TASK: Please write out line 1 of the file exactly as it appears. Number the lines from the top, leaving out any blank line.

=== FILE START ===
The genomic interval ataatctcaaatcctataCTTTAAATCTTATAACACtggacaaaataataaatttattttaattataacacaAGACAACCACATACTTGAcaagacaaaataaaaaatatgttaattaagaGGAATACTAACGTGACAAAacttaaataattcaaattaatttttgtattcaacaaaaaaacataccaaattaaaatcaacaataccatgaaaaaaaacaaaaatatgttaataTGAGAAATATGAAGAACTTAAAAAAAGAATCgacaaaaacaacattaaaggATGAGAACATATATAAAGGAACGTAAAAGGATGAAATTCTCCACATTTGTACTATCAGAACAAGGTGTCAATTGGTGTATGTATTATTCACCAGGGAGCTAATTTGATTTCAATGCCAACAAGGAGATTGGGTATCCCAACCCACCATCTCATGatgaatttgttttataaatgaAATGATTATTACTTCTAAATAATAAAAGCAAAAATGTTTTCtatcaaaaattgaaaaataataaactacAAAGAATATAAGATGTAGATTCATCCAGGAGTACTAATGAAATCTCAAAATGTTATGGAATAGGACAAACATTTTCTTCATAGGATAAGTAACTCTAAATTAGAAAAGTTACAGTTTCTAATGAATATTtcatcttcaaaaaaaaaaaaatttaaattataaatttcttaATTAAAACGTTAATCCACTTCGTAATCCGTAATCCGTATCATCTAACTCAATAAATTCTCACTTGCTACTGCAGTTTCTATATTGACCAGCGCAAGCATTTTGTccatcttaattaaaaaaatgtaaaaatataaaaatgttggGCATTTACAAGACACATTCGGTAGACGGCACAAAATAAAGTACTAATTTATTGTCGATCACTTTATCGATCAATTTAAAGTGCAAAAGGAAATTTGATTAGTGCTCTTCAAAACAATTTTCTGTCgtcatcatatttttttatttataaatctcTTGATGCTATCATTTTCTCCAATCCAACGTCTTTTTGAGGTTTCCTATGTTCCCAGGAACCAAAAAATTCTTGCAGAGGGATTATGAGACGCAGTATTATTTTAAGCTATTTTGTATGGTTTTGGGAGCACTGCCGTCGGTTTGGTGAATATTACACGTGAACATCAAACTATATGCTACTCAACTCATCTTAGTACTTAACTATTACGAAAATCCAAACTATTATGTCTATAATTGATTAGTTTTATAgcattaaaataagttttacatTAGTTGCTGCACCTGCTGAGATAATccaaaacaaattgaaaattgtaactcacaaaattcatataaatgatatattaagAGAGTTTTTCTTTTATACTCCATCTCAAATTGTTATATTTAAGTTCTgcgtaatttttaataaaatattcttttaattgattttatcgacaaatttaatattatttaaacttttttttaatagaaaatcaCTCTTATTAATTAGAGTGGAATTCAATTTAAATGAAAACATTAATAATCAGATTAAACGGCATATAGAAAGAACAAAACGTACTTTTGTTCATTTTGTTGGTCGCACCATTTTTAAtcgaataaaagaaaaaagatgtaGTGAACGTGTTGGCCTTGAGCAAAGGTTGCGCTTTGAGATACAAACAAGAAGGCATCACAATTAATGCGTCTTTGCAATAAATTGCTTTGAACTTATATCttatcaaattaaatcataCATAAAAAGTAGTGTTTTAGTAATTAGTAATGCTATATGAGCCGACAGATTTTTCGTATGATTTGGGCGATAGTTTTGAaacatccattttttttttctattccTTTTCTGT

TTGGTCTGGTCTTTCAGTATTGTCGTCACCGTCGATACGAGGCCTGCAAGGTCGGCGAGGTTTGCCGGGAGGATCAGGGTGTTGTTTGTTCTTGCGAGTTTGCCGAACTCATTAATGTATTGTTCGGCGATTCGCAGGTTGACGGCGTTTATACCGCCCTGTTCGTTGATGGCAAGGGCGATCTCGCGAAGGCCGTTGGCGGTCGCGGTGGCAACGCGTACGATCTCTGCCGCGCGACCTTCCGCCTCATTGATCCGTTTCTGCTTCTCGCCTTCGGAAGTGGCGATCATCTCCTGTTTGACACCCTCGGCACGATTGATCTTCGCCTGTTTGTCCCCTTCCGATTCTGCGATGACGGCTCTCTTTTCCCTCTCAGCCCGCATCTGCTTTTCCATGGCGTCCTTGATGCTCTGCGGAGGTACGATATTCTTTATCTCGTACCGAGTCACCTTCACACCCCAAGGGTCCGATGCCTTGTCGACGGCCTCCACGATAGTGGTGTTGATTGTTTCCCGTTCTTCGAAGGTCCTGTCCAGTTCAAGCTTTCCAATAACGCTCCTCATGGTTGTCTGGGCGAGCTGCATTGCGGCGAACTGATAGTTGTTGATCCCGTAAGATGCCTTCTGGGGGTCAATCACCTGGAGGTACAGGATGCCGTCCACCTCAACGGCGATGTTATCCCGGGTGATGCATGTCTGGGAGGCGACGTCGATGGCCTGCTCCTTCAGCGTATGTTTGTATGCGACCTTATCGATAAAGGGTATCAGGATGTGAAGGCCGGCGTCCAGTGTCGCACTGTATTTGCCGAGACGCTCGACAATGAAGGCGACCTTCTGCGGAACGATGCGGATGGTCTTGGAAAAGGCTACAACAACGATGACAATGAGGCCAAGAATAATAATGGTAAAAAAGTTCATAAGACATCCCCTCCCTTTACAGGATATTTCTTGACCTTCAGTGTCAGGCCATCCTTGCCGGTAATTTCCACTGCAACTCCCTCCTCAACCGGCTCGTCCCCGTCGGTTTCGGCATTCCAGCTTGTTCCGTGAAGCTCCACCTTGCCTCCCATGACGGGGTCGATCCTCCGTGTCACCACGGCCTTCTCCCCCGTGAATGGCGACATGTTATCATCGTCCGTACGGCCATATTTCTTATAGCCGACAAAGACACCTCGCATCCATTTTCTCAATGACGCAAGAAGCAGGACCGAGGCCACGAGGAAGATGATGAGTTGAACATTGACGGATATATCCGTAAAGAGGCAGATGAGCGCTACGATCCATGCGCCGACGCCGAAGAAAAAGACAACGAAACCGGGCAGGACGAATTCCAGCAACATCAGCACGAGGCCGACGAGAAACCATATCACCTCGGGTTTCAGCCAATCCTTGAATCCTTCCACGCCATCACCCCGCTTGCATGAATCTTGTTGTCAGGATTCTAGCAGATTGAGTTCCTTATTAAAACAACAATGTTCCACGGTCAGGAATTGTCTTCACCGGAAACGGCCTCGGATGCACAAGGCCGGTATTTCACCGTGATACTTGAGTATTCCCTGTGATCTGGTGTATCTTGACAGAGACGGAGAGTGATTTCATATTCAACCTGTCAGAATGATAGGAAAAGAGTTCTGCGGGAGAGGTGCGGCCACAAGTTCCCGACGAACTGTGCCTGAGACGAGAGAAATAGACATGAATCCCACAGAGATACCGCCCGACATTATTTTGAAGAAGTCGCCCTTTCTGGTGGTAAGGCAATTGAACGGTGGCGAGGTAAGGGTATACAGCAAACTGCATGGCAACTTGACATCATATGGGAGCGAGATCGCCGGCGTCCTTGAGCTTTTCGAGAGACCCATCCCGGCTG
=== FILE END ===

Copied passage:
The genomic interval ataatctcaaatcctataCTTTAAATCTTATAACACtggacaaaataataaatttattttaattataacacaAGACAACCACATACTTGAcaagacaaaataaaaaatatgttaattaagaGGAATACTAACGTGACAAAacttaaataattcaaattaatttttgtattcaacaaaaaaacataccaaattaaaatcaacaataccatgaaaaaaaacaaaaatatgttaataTGAGAAATATGAAGAACTTAAAAAAAGAATCgacaaaaacaacattaaaggATGAGAACATATATAAAGGAACGTAAAAGGATGAAATTCTCCACATTTGTACTATCAGAACAAGGTGTCAATTGGTGTATGTATTATTCACCAGGGAGCTAATTTGATTTCAATGCCAACAAGGAGATTGGGTATCCCAACCCACCATCTCATGatgaatttgttttataaatgaAATGATTATTACTTCTAAATAATAAAAGCAAAAATGTTTTCtatcaaaaattgaaaaataataaactacAAAGAATATAAGATGTAGATTCATCCAGGAGTACTAATGAAATCTCAAAATGTTATGGAATAGGACAAACATTTTCTTCATAGGATAAGTAACTCTAAATTAGAAAAGTTACAGTTTCTAATGAATATTtcatcttcaaaaaaaaaaaaatttaaattataaatttcttaATTAAAACGTTAATCCACTTCGTAATCCGTAATCCGTATCATCTAACTCAATAAATTCTCACTTGCTACTGCAGTTTCTATATTGACCAGCGCAAGCATTTTGTccatcttaattaaaaaaatgtaaaaatataaaaatgttggGCATTTACAAGACACATTCGGTAGACGGCACAAAATAAAGTACTAATTTATTGTCGATCACTTTATCGATCAATTTAAAGTGCAAAAGGAAATTTGATTAGTGCTCTTCAAAACAATTTTCTGTCgtcatcatatttttttatttataaatctcTTGATGCTATCATTTTCTCCAATCCAACGTCTTTTTGAGGTTTCCTATGTTCCCAGGAACCAAAAAATTCTTGCAGAGGGATTATGAGACGCAGTATTATTTTAAGCTATTTTGTATGGTTTTGGGAGCACTGCCGTCGGTTTGGTGAATATTACACGTGAACATCAAACTATATGCTACTCAACTCATCTTAGTACTTAACTATTACGAAAATCCAAACTATTATGTCTATAATTGATTAGTTTTATAgcattaaaataagttttacatTAGTTGCTGCACCTGCTGAGATAATccaaaacaaattgaaaattgtaactcacaaaattcatataaatgatatattaagAGAGTTTTTCTTTTATACTCCATCTCAAATTGTTATATTTAAGTTCTgcgtaatttttaataaaatattcttttaattgattttatcgacaaatttaatattatttaaacttttttttaatagaaaatcaCTCTTATTAATTAGAGTGGAATTCAATTTAAATGAAAACATTAATAATCAGATTAAACGGCATATAGAAAGAACAAAACGTACTTTTGTTCATTTTGTTGGTCGCACCATTTTTAAtcgaataaaagaaaaaagatgtaGTGAACGTGTTGGCCTTGAGCAAAGGTTGCGCTTTGAGATACAAACAAGAAGGCATCACAATTAATGCGTCTTTGCAATAAATTGCTTTGAACTTATATCttatcaaattaaatcataCATAAAAAGTAGTGTTTTAGTAATTAGTAATGCTATATGAGCCGACAGATTTTTCGTATGATTTGGGCGATAGTTTTGAaacatccattttttttttctattccTTTTCTGT